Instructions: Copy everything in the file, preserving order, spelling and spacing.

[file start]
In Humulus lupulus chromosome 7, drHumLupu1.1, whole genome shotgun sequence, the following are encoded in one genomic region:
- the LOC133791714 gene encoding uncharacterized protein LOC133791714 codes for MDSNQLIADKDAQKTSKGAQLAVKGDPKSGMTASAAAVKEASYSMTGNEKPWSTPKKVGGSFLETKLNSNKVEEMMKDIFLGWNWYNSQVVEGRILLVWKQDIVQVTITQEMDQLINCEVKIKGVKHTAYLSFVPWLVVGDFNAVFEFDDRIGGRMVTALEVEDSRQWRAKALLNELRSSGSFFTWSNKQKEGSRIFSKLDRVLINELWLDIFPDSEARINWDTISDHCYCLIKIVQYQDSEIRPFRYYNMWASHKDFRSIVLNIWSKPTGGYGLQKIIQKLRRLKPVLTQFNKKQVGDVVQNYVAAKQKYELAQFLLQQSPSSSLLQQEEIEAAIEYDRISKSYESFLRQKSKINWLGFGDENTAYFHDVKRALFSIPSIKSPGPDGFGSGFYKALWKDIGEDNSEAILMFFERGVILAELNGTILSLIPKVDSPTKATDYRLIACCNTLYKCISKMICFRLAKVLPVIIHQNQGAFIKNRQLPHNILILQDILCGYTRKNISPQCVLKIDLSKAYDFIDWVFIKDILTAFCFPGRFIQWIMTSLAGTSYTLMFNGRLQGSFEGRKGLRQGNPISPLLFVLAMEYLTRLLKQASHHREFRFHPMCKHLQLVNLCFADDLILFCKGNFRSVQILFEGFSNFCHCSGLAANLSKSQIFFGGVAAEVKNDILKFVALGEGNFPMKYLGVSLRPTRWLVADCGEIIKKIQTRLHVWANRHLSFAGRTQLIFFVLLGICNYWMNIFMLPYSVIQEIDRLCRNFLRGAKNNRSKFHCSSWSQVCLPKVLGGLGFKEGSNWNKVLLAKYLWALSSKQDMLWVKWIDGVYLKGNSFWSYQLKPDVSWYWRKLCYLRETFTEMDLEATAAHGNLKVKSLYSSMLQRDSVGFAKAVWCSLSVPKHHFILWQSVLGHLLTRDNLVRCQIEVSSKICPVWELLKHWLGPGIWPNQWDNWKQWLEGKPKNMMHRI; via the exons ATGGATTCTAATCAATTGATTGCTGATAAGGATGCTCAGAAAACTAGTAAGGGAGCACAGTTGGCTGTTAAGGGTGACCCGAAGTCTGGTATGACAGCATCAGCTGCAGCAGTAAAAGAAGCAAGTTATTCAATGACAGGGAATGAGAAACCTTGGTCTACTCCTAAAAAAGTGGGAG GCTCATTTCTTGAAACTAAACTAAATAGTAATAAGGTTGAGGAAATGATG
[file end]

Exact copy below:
In Humulus lupulus chromosome 7, drHumLupu1.1, whole genome shotgun sequence, the following are encoded in one genomic region:
- the LOC133791714 gene encoding uncharacterized protein LOC133791714 codes for MDSNQLIADKDAQKTSKGAQLAVKGDPKSGMTASAAAVKEASYSMTGNEKPWSTPKKVGGSFLETKLNSNKVEEMMKDIFLGWNWYNSQVVEGRILLVWKQDIVQVTITQEMDQLINCEVKIKGVKHTAYLSFVPWLVVGDFNAVFEFDDRIGGRMVTALEVEDSRQWRAKALLNELRSSGSFFTWSNKQKEGSRIFSKLDRVLINELWLDIFPDSEARINWDTISDHCYCLIKIVQYQDSEIRPFRYYNMWASHKDFRSIVLNIWSKPTGGYGLQKIIQKLRRLKPVLTQFNKKQVGDVVQNYVAAKQKYELAQFLLQQSPSSSLLQQEEIEAAIEYDRISKSYESFLRQKSKINWLGFGDENTAYFHDVKRALFSIPSIKSPGPDGFGSGFYKALWKDIGEDNSEAILMFFERGVILAELNGTILSLIPKVDSPTKATDYRLIACCNTLYKCISKMICFRLAKVLPVIIHQNQGAFIKNRQLPHNILILQDILCGYTRKNISPQCVLKIDLSKAYDFIDWVFIKDILTAFCFPGRFIQWIMTSLAGTSYTLMFNGRLQGSFEGRKGLRQGNPISPLLFVLAMEYLTRLLKQASHHREFRFHPMCKHLQLVNLCFADDLILFCKGNFRSVQILFEGFSNFCHCSGLAANLSKSQIFFGGVAAEVKNDILKFVALGEGNFPMKYLGVSLRPTRWLVADCGEIIKKIQTRLHVWANRHLSFAGRTQLIFFVLLGICNYWMNIFMLPYSVIQEIDRLCRNFLRGAKNNRSKFHCSSWSQVCLPKVLGGLGFKEGSNWNKVLLAKYLWALSSKQDMLWVKWIDGVYLKGNSFWSYQLKPDVSWYWRKLCYLRETFTEMDLEATAAHGNLKVKSLYSSMLQRDSVGFAKAVWCSLSVPKHHFILWQSVLGHLLTRDNLVRCQIEVSSKICPVWELLKHWLGPGIWPNQWDNWKQWLEGKPKNMMHRI; via the exons ATGGATTCTAATCAATTGATTGCTGATAAGGATGCTCAGAAAACTAGTAAGGGAGCACAGTTGGCTGTTAAGGGTGACCCGAAGTCTGGTATGACAGCATCAGCTGCAGCAGTAAAAGAAGCAAGTTATTCAATGACAGGGAATGAGAAACCTTGGTCTACTCCTAAAAAAGTGGGAG GCTCATTTCTTGAAACTAAACTAAATAGTAATAAGGTTGAGGAAATGATG